Mon | Oct 23, 2017

Jamaican company gets licence to cultivate ganja

Published:Saturday | October 24, 2015 | 12:00 AM
Phillip Paulwell

Timeless Herbal Care, a company formed by a group of Jamaicans, on Thursday became only the third local entity given permission to legally cultivate ganja, according to Phillip Paulwell, minister of science, technology, energy and mining.

"They were granted a permit this morning (Thursday) to cultivate marijuana/ganja for the purpose of research. They do have long-term objectives in terms of commercialisation, but they certainly would be awaiting the Cannabis Licensing Authority's regulations to pursue that aspect. What I do know is that they are very keen on doing research on the essential oils and to do value-added products for the export market," Paulwell disclosed.

Timeless Herbal Care, for which Hawthorne Watson, former head of the Scientific Research Council is chief operating officer, joins the University of the West Indies and the University of Technology in being granted a licence by the Government to grow and use ganja for research. The licence also gives both universities the permission to subcontract local farmers, however, Minister Paulwell did not provide details of the latest licence.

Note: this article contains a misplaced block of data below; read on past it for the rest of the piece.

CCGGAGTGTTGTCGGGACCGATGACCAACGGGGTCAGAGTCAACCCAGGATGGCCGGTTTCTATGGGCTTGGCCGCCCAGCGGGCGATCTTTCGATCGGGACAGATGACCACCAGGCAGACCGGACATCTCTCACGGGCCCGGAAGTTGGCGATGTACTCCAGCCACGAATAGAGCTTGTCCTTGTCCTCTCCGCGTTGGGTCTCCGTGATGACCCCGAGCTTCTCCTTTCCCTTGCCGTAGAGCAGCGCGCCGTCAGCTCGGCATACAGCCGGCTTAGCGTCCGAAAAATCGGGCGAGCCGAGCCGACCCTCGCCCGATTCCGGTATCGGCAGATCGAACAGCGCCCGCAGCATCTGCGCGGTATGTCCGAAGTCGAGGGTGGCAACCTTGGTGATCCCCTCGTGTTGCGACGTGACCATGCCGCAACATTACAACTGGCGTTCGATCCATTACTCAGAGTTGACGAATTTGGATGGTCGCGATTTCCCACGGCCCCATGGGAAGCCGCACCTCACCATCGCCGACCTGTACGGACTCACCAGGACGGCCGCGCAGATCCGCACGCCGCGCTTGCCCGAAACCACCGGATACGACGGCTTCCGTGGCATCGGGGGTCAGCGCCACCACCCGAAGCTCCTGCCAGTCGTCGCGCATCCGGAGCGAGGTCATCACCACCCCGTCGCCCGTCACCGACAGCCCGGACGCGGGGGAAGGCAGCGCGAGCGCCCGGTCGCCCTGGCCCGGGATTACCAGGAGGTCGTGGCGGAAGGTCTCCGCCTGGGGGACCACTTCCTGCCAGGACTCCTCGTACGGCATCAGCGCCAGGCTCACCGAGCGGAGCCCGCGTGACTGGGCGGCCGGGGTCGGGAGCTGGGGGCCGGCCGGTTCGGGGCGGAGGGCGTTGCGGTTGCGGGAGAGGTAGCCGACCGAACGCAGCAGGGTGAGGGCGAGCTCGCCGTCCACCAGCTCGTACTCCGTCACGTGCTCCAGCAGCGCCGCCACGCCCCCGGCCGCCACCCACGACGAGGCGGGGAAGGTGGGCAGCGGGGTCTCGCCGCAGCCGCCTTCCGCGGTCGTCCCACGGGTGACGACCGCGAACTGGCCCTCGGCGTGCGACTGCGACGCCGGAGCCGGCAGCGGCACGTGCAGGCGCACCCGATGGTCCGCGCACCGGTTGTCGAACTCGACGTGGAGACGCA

UNIVERSITIES LEADING THE CHARGE

The universities have been mandated to lead the charge in research and development, to lay the groundwork for Jamaica's entry into the global cannabis industry, which has been estimated at US$240 million. Along with the scientific research, solid international business and financial models are projected to be developed for a range of niche industries within the global context.

However, before Jamaica can begin to enjoy any of the anticipated gains from the ganja industry, the regulatory agency, the Cannabis Licensing Authority, chaired by food technologist Dr André Gordon, still has much work to do before earnings from the legal ganja industry take off in any real way.

It will have to develop procedures and criteria for applying for and retention of licences, permits and other authorisations for cultivation, processing, distribution, sale, and other handling of ganja, but its work is not likely to completed before next year.

"They are now looking at the regulations that will have to precede the actual granting of licences and we anticipate that some time during the course of this year we'll get those drafts," Paulwell told The Gleaner.

christopher.serju@gleanerjm.com